An interesting aspect of climate change is that it leaves the global south in the most vulnerable of conditions. The reasoning behind this predicament is two pronged: firstly, most of the global south is geographically more vulnerable as it is most exposed to the oceans and even slight increases in sea level would have significant impact on coastal regions. Secondly, the global south comprises of developing and least developed nations which lack adequate infrastructure, food security, education, resources and technology as a result of which they are relatively less resilient to the vagaries of climate change. In the unique case of India, these problems are further enhanced due to gross social inequality in terms of income, caste, religion, gender and community. These social inequities work in tandem to further weaken climate change resilience and adaptation efforts in the society. Climate change is not merely limited to an environmental crisis; the rippling effects of climate change breed an endless list of diverse economic and social issues such as inflation, poverty, human rights violations and others. Hence, India‘s position in the face of rapid global warming is extremely precarious from all fronts.

Climate refugees use migration as an adaptation mechanism to survive climate change.  However, there was a scientific consensus in the Paris Agreement that the current impacts of climate change were beyond the adaptive capabilities of many communities across the world.  Hence, there is an imminent need to ensure that we as a species limit global temperatures to below 1.5 degrees above pre-industrial levels. 2 degrees is not a safe zone, rather it signifies the beginning of the end and therefore it is critical that we as a collective species act right now to save ourselves from extinction.

Controlling earth’s temperature levels at below 1.5 degrees instead of 2 degrees would make a humongous difference to the earth and our quality of life on it. It would among other things, prevent us from losing entire ecosystems and would aid improve food security. Scientists have concluded that the technology required for controlling temperatures below 2 degrees and below 1.5 degrees are the same and well within our current capabilities. The only difference is that more efficient and quicker political will is required if we are to achieve the goal of stabilizing temperatures below the 1.5 degrees target within the century.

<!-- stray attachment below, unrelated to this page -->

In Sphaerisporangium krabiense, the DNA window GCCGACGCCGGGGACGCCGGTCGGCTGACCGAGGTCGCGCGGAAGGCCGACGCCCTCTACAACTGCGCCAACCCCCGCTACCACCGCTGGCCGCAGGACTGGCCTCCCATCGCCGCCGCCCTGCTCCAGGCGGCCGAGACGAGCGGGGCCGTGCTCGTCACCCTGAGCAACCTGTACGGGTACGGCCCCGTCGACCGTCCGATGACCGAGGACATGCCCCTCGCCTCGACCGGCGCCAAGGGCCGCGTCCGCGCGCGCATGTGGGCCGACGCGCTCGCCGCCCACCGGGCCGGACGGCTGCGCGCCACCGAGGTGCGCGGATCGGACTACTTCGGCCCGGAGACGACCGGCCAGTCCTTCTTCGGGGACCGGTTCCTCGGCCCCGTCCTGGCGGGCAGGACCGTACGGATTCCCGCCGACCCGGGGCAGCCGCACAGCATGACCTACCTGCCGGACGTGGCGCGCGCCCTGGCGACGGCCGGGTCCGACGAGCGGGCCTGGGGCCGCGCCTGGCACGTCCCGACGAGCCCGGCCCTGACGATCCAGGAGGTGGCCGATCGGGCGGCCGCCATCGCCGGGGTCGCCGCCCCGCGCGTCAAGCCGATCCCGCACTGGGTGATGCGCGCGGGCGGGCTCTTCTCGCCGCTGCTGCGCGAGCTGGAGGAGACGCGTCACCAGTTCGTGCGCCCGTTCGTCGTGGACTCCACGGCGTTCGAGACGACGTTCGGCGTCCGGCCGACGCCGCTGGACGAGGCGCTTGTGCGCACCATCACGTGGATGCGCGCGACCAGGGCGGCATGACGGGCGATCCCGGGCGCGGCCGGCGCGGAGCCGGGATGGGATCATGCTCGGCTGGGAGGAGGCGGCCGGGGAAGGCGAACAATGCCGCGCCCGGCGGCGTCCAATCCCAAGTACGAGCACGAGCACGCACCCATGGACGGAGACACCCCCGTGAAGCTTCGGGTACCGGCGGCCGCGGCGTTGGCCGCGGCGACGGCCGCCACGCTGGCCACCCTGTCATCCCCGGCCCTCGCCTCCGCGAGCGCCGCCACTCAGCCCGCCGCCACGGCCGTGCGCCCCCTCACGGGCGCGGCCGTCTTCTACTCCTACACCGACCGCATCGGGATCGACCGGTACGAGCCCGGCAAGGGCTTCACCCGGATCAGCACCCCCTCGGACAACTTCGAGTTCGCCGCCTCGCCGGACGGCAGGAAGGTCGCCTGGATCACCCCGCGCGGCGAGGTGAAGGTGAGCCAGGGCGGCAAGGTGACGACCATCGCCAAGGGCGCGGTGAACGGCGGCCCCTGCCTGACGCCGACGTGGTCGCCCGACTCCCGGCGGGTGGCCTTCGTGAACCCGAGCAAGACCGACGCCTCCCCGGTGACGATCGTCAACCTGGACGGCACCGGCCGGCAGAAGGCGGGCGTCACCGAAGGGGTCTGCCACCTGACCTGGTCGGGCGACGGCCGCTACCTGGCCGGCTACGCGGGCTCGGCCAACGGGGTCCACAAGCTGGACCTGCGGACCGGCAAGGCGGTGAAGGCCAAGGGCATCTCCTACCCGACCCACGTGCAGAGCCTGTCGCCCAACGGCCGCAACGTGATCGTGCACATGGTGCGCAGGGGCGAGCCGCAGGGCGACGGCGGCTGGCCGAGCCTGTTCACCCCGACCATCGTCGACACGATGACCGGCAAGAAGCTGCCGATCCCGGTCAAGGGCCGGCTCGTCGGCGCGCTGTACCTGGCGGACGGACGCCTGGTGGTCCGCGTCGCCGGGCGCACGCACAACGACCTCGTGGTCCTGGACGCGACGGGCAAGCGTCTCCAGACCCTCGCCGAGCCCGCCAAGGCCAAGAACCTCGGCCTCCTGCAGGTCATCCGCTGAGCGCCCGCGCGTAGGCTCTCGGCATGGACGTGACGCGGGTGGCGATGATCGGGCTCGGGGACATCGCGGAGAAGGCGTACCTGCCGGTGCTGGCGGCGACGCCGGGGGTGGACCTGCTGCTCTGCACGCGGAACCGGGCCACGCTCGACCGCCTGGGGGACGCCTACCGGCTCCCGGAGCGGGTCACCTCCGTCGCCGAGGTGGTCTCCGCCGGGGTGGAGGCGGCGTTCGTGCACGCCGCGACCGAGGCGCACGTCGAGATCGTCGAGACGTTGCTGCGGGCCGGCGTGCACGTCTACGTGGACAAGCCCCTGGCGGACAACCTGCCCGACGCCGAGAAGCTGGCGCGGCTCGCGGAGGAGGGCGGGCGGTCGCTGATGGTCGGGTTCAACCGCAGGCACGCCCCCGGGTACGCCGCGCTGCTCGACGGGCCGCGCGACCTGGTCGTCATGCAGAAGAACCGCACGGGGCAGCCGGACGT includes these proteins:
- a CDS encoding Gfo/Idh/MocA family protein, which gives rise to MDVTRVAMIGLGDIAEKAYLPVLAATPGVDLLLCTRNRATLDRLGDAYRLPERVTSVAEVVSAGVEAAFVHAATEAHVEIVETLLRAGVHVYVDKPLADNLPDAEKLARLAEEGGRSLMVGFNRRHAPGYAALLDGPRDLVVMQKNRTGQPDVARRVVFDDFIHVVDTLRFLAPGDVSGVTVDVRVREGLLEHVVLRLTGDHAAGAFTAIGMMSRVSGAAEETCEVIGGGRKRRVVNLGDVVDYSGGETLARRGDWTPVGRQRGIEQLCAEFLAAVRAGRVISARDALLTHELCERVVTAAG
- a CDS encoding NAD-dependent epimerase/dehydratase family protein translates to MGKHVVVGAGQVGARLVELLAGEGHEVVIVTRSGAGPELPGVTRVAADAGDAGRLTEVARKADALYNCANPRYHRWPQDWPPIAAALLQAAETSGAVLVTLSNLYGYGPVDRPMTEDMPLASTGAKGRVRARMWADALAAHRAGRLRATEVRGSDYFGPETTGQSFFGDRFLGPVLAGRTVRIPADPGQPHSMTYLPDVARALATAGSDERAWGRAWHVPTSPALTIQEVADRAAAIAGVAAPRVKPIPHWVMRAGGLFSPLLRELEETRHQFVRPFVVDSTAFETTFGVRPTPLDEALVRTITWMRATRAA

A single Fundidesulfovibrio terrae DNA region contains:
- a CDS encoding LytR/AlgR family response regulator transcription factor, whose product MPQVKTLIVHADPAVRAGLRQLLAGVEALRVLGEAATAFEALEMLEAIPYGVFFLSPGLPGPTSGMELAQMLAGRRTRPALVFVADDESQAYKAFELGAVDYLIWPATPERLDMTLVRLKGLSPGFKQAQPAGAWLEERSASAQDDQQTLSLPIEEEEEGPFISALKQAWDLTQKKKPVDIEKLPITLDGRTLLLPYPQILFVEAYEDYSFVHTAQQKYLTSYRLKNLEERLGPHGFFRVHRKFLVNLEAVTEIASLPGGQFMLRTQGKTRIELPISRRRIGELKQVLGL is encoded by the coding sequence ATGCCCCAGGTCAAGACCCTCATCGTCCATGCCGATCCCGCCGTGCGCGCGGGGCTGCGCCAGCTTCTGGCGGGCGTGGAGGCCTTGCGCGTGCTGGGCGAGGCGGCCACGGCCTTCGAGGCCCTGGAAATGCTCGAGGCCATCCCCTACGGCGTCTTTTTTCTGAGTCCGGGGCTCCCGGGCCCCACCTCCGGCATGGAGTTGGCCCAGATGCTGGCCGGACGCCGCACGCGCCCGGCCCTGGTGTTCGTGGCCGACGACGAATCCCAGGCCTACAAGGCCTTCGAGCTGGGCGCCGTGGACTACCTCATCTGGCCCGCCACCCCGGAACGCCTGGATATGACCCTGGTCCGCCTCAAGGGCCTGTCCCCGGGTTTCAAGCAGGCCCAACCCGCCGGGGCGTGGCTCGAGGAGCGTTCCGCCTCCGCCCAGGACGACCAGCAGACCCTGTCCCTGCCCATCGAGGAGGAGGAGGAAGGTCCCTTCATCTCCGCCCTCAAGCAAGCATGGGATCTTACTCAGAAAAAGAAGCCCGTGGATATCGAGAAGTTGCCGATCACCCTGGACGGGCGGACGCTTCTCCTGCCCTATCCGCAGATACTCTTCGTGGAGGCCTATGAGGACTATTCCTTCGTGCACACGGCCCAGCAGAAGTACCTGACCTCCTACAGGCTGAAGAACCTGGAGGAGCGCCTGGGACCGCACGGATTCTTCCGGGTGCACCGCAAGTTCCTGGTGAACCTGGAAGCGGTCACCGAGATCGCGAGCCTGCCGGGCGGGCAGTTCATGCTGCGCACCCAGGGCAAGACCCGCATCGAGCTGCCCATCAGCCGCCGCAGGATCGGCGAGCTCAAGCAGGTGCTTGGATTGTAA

Efficient and effective deployment of clean and sustainable technology must be made and clean energy policies must be implemented stringently while our dependence on fossil fuels must be unconditionally stopped. The efforts to reduce carbon emissions, and control temperature levels is not an effort to save the earth, it is a plea to save humanity. The history of mankind has been marked with major wars whose outcomes have shaped the course of our lives. However, the convergence of crisis we are facing today in the form of climate change and global warming dwarfs every other human crisis in history in terms of what is at stake; we are waking up to realize the chilling prospect of our extinction in the near future. The time for half measures is at an end, we stand united at the very precipice of our civilization today with a responsibility to make the right choices in order to fight for the very existence of our future generations.

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Originally published at The Environmental Blog

Srinivas Raman

About Srinivas Raman

Srinivas is a law student at National Law University Jodhpur (India) who is passionate about all aspects of environmental law and policy and enjoys creative writing.